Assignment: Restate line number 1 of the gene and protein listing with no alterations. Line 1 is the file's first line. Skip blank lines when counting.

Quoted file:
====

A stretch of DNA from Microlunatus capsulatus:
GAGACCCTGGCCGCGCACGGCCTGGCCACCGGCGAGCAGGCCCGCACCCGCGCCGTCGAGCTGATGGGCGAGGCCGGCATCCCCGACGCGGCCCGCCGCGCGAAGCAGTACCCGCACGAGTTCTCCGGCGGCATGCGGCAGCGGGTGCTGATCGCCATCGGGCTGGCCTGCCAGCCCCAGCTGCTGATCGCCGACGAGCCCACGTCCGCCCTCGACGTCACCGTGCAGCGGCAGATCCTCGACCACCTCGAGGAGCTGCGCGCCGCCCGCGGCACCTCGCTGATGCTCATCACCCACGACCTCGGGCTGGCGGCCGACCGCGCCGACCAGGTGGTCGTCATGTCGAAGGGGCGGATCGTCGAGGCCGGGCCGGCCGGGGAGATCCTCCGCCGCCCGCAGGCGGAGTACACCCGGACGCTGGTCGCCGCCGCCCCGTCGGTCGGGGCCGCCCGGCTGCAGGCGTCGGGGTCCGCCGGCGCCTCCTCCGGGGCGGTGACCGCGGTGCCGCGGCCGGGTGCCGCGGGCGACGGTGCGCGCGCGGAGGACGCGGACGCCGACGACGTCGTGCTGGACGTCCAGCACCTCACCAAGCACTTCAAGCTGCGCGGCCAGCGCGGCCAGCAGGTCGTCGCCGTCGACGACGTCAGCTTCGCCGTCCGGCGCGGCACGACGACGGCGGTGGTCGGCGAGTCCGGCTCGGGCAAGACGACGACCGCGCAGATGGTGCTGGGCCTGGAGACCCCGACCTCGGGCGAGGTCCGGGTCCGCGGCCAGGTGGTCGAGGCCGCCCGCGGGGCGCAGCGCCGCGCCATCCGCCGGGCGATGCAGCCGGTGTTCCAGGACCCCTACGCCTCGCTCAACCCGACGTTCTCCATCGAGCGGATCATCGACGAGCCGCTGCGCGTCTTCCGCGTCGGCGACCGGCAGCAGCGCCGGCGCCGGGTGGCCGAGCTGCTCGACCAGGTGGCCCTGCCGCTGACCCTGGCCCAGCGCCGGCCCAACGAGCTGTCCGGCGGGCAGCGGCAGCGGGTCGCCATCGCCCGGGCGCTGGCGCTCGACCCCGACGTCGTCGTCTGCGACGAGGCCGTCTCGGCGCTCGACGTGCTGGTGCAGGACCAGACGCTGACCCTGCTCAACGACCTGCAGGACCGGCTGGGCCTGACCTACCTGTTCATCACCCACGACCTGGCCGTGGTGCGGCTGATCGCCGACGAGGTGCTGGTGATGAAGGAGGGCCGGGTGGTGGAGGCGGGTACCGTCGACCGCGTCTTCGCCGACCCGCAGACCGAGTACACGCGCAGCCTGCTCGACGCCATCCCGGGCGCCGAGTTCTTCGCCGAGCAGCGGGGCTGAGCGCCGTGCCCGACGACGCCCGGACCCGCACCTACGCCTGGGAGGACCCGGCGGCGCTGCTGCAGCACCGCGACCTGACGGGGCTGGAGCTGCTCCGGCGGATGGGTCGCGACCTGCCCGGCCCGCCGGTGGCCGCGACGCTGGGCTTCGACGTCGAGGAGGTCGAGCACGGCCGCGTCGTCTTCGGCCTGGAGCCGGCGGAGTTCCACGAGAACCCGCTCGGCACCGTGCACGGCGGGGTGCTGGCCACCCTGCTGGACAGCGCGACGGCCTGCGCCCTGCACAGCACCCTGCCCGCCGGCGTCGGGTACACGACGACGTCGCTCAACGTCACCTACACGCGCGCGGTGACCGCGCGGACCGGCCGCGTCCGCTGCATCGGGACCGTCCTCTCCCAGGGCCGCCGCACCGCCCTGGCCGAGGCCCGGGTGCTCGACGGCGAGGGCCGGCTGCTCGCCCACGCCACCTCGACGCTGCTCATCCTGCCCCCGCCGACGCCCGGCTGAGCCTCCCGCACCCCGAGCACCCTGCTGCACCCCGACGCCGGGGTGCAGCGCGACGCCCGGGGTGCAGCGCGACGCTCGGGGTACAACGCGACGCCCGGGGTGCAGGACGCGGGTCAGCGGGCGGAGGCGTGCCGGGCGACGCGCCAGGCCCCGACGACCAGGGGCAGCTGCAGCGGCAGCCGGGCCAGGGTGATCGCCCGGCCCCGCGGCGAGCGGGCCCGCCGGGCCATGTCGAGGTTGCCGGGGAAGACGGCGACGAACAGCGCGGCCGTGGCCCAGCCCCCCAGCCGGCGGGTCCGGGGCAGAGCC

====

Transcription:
A stretch of DNA from Microlunatus capsulatus: